Set notation

From Why start at x, y, z

When defining a set, something is normally put between curly braces. There are a few different conventions for what can go inside:

  • All the elements of the set, separated by commas: \( \{a,b,c, \ldots\} \)
  • Set-builder notation: a name for a general element of the set, then a condition that all elements must satisfy, with either a vertical bar or a colon in between: \( \{ x \mid P(x) \} \) or \( \{ x : P(x) \} \).

What goes between braces?

Piper H asks[1], in the notation \( \{ a_1, a_2, \ldots \} \), where the elements inside are a sequence, are you making an implicit claim that the elements are countable?

User:Hpecora1: The answer is of course no, this is not a claim of countability. Only well-orderability. This is where the ambiguity lies in the notation above. The length of the sequence is not given, and if the sequence is meant to be interpreted in a ZFC structure, then we need to know explicitly how long this sequence is, i.e. which ordinal indexes its elements. If we don’t, it can represent any nonempty set. (We call this a sequence despite the use of curly braces for an unordered set of elements because the enumeration of elements implies some function mapping ordinals to the \(a_i\).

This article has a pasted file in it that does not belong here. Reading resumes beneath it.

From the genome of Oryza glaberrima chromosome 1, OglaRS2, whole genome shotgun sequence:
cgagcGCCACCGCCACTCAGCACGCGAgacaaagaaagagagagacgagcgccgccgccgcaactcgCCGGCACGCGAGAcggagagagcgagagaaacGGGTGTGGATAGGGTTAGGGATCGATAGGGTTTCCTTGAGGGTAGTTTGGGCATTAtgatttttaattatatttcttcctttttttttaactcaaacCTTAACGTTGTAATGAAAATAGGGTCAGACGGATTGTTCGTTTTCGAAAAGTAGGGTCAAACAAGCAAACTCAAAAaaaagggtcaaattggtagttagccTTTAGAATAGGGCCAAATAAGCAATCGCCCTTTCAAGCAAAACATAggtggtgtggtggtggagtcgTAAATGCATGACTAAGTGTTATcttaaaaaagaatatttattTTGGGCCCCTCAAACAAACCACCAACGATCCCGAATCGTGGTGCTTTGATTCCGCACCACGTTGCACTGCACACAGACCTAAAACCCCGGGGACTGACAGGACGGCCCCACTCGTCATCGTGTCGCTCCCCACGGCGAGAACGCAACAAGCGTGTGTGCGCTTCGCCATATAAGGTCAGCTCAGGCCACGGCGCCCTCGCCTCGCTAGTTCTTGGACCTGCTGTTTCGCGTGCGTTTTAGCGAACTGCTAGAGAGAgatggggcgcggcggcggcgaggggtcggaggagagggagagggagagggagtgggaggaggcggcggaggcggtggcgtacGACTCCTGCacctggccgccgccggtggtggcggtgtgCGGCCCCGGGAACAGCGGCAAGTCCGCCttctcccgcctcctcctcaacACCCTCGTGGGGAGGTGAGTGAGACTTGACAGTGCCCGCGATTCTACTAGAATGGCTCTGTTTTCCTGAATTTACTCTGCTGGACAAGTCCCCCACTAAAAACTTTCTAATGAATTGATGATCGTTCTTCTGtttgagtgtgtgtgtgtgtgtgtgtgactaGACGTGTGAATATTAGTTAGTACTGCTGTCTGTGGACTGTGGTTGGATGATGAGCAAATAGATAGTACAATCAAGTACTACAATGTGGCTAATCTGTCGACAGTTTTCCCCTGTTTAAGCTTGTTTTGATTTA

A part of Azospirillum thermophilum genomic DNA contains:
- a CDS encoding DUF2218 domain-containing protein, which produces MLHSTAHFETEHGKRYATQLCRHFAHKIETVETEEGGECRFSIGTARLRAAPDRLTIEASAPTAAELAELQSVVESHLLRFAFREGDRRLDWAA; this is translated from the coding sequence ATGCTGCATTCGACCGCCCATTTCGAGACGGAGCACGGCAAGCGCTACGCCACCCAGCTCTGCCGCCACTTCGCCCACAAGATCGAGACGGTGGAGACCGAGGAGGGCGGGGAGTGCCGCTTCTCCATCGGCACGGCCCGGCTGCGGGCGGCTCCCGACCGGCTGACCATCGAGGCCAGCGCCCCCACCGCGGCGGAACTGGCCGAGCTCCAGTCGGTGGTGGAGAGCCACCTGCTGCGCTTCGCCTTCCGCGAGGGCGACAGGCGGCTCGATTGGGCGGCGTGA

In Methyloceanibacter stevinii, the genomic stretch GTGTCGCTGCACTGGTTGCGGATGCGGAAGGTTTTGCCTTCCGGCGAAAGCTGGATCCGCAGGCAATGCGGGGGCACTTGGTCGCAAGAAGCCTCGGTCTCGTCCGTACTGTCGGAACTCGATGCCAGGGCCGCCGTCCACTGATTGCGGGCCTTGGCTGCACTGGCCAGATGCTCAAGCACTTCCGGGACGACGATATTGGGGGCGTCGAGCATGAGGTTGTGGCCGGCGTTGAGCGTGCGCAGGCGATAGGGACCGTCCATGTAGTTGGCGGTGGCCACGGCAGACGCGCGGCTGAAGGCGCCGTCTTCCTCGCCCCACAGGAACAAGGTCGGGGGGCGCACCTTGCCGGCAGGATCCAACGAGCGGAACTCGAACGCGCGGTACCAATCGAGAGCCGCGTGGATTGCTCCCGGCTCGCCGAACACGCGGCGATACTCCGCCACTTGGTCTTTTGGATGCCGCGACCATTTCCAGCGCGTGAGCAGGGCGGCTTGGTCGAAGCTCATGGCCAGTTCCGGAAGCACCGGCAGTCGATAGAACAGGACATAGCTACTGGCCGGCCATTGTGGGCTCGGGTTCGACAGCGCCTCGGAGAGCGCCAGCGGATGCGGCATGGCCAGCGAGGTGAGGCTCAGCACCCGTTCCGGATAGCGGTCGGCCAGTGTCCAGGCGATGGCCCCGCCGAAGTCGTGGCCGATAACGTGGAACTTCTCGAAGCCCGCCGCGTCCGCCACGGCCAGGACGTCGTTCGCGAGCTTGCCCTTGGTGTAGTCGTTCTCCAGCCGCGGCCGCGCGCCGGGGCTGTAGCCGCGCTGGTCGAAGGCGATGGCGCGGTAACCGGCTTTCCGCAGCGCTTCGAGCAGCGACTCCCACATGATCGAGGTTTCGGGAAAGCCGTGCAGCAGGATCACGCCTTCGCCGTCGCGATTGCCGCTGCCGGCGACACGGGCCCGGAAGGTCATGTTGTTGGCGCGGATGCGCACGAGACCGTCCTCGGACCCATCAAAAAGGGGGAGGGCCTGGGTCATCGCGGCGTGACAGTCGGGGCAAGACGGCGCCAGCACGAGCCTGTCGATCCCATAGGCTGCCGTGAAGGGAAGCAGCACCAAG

Colons are used in set notation to indicate a condition the elements must satisfy. Colons are also used when defining functions to show which sets a function maps between (eg \(f:\mathbb{R}\to\mathbb{R}\). This can cause ambiguities when defining a set containing functions, for example:



Bars can experience issues with ambiguity too, for example:

$$\{a\in\mathbb{R}\mid|a|<2\}$$ $$\{a\in\mathbb{Z}\mid|a|\vert12\}$$